The longtime pastor of Holy Ghost Headquarters Revival Center in North Philadelphia sexually abused three people, including a former parishioner, when they were minors, according to prosecutors in Montgomery County.
The Rev. Mark Hatcher, 59, of Blue Bell, was charged Wednesday with rape, statutory sexual assault, corruption of a minor, and related offenses. Hatcher remained in custody as prosecutors successfully lobbied a magisterial district judge in Blue Bell to deny him bail, calling him a “danger to the community,” according to court records.
Hatcher’s attorney, R. Emmett Madden, said the pastor maintains his innocence and looks forward to defending against the charges in court.
”These are unsubstantiated allegations from 15 years ago with no corroborating evidence of any kind,” Madden said. “I’ve received significant outreach from family, friends, and members of the community, which all indicates the opposite of what was alleged.”
Members of Hatcher’s family declined to comment Thursday, and efforts to reach staff members at the church, located inside the Met Philadelphia on North Broad Street, were unsuccessful.
The allegations against Hatcher — who has overseen Holy Ghost for decades, succeeding his father in that role — date back to 2000, according to the affidavit of probable cause filed in his arrest.
In January, two of Hatcher’s relatives told police in Whitpain Township that he sexually abused them at his Blue Bell home, the affidavit said. One of the victims told police Hatcher molested her in 2000 when she was 15, while another said Hatcher sexually assaulted him at least five times, beginning in 2007 when he was 6 years old.
The third victim was 13 in 2006 when she went to dinner with Hatcher, her pastor at Holy Ghost, and he stopped to check on a house being renovated in Brewerytown that at the time was owned by the church, according to the affidavit and public records. They walked into the house, the affidavit said, and the girl sat on an old mattress while Hatcher examined a light switch. Hatcher then walked over, pinned her down, and raped her, covering her mouth as she tried to scream for help, according to the affidavit.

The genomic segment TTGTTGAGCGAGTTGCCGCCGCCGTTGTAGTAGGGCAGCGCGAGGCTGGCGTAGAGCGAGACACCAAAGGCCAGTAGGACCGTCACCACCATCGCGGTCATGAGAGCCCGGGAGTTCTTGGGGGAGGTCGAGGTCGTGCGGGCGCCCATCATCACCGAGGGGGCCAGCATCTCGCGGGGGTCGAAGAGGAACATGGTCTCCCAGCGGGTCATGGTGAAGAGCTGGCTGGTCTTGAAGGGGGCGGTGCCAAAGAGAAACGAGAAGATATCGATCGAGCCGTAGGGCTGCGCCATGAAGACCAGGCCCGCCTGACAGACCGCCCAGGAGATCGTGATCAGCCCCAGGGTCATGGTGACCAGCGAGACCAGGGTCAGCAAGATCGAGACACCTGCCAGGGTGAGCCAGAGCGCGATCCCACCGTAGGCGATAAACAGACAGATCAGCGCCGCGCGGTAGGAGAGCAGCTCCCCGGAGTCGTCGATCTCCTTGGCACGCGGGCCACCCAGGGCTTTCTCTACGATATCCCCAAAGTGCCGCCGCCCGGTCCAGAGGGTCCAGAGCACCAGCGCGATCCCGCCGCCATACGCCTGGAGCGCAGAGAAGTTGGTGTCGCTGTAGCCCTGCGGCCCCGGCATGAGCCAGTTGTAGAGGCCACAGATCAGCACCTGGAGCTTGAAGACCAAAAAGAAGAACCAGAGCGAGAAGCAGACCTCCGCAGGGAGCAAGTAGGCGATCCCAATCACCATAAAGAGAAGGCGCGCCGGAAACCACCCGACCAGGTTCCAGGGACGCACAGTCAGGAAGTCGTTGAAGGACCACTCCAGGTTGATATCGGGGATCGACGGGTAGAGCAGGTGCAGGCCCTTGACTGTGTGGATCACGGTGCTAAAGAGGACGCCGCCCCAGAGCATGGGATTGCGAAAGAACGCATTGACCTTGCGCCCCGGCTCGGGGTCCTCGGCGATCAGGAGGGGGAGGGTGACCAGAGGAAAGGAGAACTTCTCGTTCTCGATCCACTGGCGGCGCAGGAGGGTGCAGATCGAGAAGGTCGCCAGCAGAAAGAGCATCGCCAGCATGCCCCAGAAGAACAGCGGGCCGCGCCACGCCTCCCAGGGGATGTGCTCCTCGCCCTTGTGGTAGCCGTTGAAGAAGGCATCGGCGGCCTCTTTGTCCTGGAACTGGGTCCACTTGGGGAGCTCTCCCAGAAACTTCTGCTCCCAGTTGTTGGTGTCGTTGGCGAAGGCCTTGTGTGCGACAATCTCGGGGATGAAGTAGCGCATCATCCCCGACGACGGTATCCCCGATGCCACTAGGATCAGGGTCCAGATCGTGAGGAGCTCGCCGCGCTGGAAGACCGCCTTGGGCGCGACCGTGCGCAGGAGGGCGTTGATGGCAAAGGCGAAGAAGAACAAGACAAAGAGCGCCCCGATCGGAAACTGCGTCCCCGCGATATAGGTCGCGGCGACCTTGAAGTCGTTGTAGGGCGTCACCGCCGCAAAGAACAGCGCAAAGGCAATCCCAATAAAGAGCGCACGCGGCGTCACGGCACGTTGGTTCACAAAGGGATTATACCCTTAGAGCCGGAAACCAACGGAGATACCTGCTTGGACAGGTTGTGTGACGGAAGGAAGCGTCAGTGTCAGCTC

She reported the rape to Philadelphia police in 2008, but Hatcher was never charged.
Seth Williams was Philadelphia’s district attorney at the time. Jane Roh, current spokesperson for the DA’s Office, said Montgomery County reached out to their Family Violence and Sexual Assault Unit in January, and they recovered the old case records.
Notes in the file say the accuser was believed, Roh said, and that police and prosecutors found her account to be credible. But for some reason, Roh said, prosecutors did not think they could meet the burden of proof in court, and did not pursue charges.
Those charges are moving forward now, Roh said, and will be prosecuted in Montgomery County.
Voter registration records show that Hatcher lists a rowhouse on the 2900 block of North Bonsall Street in North Philly as his residence, and that he voted in Philly in November using that address.
But when an Inquirer reporter visited the home, a woman who lived there said she did not know Hatcher or why he would list their place as his residence. The woman said that she and her sister have lived in the house for more than 20 years, and that they periodically receive mail addressed to Hatcher, but do not know him and thought it was a mistake.
The Survivors Network of those Abused by Priests, an advocacy group for people who’ve been abused by members of the religious community, said it stands in solidarity with the victims.
“We know that delayed disclosure of such abuse is common and we encourage anyone who may have suffered similar harm to report their information to law enforcement. Furthermore, given the age and long career of the accused, we believe there may be more victims out there,” said Mike McDonnell, SNAP’s spokesperson.
» READ MORE: Congregations sell their deeds in order to survive
Holy Ghost, a Pentecostal church with a few hundred members, has long worshiped inside the Met. In 2012, its leaders sold a 50% stake in the property to developer Eric Blumenfeld for $1, a share in rental profits, and the right to continue worshiping there.
That deal opened the way for a $56 million makeover of the old Metropolitan Opera House, built in 1908 by theater impresario Oscar Hammerstein I, into a major concert venue and a hub of development on North Broad Street.